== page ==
The same can be true for those who exhibit drug-seeking behaviours, or habitually miss their appointments. In my (now former) GP’s office, a sign on every exam room wall warned that missing a scheduled appointment more than once would “result in being advised to seek your medical care elsewhere”.
In the U.S., patients can also be advised to seek care elsewhere for not paying their bills.
But in most developed countries, doctors are prohibited from firing patients for discriminatory reasons based on a patient’s gender, race, religion, disability, national origin, or sexual preference. Nor can they fire a patient during a critical stage in ongoing treatment (e.g. third trimester of pregnancy, mid-course of cancer therapy, etc.) unless appropriate alternative care is arranged.
Conversely, patients can fire their doctors for any old reason.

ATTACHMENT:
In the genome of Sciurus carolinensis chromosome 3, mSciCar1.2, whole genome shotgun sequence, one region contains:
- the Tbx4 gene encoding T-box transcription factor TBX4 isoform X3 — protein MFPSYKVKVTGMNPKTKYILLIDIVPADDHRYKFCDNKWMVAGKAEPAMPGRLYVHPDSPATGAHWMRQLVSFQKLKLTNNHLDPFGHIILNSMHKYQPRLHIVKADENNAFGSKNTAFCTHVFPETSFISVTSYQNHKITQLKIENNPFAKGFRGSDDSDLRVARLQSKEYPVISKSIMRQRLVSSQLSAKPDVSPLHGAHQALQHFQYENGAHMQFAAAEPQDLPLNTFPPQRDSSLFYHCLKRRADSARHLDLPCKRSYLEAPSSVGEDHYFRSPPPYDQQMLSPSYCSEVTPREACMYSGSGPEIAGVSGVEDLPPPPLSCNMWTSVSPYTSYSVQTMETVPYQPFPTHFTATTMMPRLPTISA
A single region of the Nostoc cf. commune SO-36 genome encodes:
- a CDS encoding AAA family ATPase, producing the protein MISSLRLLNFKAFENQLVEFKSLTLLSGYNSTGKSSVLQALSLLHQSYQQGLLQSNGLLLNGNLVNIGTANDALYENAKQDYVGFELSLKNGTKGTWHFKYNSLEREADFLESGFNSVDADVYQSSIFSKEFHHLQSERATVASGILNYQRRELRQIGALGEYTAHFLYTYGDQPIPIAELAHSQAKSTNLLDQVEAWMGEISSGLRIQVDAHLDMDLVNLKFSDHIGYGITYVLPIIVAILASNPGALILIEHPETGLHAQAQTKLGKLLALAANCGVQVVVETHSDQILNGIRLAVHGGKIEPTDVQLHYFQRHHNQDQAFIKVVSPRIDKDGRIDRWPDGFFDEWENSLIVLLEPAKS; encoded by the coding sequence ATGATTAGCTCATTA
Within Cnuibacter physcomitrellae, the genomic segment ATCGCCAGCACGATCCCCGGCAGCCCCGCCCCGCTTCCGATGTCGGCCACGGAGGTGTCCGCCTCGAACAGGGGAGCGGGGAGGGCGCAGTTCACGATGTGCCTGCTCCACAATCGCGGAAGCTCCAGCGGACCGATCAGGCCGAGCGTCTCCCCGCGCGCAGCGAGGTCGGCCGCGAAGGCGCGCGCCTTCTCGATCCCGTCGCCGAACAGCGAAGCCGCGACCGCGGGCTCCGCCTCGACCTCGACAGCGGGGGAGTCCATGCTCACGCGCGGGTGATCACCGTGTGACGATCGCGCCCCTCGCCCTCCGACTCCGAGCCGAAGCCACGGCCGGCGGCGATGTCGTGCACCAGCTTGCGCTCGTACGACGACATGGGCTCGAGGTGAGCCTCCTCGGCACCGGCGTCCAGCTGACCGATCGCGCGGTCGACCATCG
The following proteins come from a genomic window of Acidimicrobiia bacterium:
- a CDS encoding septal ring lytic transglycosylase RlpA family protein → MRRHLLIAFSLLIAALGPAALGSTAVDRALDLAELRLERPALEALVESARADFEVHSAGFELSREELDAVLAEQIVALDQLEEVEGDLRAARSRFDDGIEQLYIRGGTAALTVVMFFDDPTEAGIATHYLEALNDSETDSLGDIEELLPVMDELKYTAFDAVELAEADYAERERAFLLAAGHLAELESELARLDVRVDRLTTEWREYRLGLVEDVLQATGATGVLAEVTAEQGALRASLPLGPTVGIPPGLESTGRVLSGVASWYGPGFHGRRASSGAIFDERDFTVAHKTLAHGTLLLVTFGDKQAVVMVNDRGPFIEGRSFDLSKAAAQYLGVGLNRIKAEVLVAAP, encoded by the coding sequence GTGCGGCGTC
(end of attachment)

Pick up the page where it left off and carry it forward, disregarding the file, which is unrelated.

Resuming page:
Patients are free to terminate their physician relationships at any time, with or without notice, and they can then go on to broadcast the details of such termination to the world by trashing the physician or staff person involved. We embrace a fine double standard when it comes to firing, it seems.
If your physician ever feels the need to drop the f-word into an angry public attack upon you, I’m betting that you would stand up, walk out of the room, and fire that doc’s sorry ass.
And that is why That Guy’s cardiologist fired him, too.
Please. Don’t be That Guy…
Q: If you were That Guy’s physician, would you have fired him, or given him a second chance?
NOTE FROM CAROLYN: I wrote more about being (and avoiding becoming) a difficult patient in my book, “A Woman’s Guide to Living with Heart Disease” (Johns Hopkins University Press, 2017)